The smartest purchase I ever made: Definitely my Brauner microphones.  I happened to be searching the internet one day when I ran across Dirk Brauner's site.  I read about this new microphone and wrote him.  We got to know each other a bit and I ended up purchasing one of his first VM1s.  Even tho' at that time Dirk hadn't sold 100 VM1s, he honored me by numbering mine 100.  He and I talked a little further about the mike and I told him I wanted it to have more bass.  So I returned the microphone and he made me #200.  I have enjoyed that mike ever since and have always felt honored to own it.

Similarly, when I learned about the VM1KHEs I bought a pair as soon as I had the money.  They have been great mikes and would be my "desert island" pair if all I could take would be two mikes.

Barry


Offline robskane

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Re: Dumbest/smartest purchase you've ever made?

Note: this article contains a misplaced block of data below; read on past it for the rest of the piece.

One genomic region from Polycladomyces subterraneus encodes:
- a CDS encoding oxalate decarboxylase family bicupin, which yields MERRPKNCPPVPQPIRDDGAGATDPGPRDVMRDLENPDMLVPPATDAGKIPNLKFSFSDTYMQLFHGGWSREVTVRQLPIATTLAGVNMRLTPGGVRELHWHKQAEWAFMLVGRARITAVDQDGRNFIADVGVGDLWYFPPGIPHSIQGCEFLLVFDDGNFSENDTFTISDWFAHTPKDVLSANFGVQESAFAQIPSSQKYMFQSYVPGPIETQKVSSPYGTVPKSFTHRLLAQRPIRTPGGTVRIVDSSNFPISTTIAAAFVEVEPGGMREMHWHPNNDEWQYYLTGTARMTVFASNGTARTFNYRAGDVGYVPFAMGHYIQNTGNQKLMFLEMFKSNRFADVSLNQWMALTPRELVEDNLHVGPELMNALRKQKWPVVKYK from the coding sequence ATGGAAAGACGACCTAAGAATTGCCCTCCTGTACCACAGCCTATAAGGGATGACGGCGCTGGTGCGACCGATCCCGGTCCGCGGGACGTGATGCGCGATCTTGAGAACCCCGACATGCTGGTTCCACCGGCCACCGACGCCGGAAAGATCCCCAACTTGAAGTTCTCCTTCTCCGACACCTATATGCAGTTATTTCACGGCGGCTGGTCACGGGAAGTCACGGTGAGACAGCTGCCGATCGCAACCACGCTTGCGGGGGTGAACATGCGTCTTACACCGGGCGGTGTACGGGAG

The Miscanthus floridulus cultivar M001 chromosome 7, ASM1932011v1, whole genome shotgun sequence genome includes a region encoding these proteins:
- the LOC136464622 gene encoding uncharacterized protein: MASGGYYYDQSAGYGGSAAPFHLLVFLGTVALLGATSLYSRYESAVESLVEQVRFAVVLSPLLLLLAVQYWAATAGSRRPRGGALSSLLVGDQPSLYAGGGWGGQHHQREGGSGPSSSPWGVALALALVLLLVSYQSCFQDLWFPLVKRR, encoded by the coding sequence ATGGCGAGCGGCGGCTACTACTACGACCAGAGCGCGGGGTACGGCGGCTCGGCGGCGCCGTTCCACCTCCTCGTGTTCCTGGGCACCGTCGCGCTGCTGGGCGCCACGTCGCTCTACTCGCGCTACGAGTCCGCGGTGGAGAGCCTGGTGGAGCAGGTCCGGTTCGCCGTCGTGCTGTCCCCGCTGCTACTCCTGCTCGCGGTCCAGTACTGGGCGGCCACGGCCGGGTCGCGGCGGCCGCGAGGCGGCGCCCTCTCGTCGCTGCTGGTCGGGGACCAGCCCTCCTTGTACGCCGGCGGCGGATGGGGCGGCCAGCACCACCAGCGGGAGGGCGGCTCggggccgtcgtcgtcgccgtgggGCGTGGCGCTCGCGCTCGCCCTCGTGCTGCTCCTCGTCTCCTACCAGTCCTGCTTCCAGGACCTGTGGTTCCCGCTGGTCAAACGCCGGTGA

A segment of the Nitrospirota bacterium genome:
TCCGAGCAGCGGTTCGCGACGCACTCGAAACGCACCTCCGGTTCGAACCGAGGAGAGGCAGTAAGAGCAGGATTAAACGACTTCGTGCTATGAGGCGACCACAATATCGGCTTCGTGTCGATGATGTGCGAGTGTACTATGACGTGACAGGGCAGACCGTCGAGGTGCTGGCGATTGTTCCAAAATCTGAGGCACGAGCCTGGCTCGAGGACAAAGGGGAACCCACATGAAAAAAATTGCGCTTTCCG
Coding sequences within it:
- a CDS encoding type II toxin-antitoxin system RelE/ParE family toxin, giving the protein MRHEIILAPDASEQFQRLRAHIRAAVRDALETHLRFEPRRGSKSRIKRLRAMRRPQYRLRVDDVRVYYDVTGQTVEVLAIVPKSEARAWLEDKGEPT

« Reply #4 on: February 26, 2005, 10:08:40 pm »
Smartest: Daking Mic Pre/EQ, Purple Audio MC-77, ProTools.

Dumbest: ADATS - I took a bath when I sold 'em.
Line 6 POD - What was I thinking?! What a piece of crap!

Offline J.J. Blair

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Re: Dumbest/smartest purchase you've ever made?
« Reply #5 on: February 27, 2005, 01:45:25 am »
Smartest: 1963 Gibson Reverse Firebird VII for $1,200.  (They made 301 of them.)  1958 Hofner violin bass for $400.  Trading my TASCAM 388 for a 12 string Rickenbacker.  (I thought I was getting the shit end of that deal at the time!)  Never buying an ADAT!

Dumbest: Paying advances for 2 albums worth of publishing for a band that was on Hollywood Records at the time ... with my own money.
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They say the heart of Rock & Roll is still beating, which is amazing if you consider all the blow it's done over the years.